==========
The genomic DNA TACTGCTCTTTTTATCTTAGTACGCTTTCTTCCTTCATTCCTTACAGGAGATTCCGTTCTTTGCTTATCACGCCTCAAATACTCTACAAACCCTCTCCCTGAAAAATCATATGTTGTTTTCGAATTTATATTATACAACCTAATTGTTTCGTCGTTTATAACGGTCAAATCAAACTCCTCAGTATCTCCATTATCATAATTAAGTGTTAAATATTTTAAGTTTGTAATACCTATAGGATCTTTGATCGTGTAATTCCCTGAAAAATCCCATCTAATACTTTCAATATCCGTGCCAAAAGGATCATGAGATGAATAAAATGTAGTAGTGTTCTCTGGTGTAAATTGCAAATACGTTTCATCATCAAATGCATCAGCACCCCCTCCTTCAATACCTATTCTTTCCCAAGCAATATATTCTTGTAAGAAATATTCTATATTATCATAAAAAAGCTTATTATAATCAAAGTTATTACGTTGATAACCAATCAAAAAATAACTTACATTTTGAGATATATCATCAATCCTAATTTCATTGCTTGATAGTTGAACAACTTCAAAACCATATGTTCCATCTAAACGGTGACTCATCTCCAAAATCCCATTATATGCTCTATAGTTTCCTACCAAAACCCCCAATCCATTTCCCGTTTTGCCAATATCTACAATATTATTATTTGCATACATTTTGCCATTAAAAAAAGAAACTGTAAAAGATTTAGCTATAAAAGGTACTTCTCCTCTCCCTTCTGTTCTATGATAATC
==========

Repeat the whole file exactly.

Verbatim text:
The genomic DNA TACTGCTCTTTTTATCTTAGTACGCTTTCTTCCTTCATTCCTTACAGGAGATTCCGTTCTTTGCTTATCACGCCTCAAATACTCTACAAACCCTCTCCCTGAAAAATCATATGTTGTTTTCGAATTTATATTATACAACCTAATTGTTTCGTCGTTTATAACGGTCAAATCAAACTCCTCAGTATCTCCATTATCATAATTAAGTGTTAAATATTTTAAGTTTGTAATACCTATAGGATCTTTGATCGTGTAATTCCCTGAAAAATCCCATCTAATACTTTCAATATCCGTGCCAAAAGGATCATGAGATGAATAAAATGTAGTAGTGTTCTCTGGTGTAAATTGCAAATACGTTTCATCATCAAATGCATCAGCACCCCCTCCTTCAATACCTATTCTTTCCCAAGCAATATATTCTTGTAAGAAATATTCTATATTATCATAAAAAAGCTTATTATAATCAAAGTTATTACGTTGATAACCAATCAAAAAATAACTTACATTTTGAGATATATCATCAATCCTAATTTCATTGCTTGATAGTTGAACAACTTCAAAACCATATGTTCCATCTAAACGGTGACTCATCTCCAAAATCCCATTATATGCTCTATAGTTTCCTACCAAAACCCCCAATCCATTTCCCGTTTTGCCAATATCTACAATATTATTATTTGCATACATTTTGCCATTAAAAAAAGAAACTGTAAAAGATTTAGCTATAAAAGGTACTTCTCCTCTCCCTTCTGTTCTATGATAATC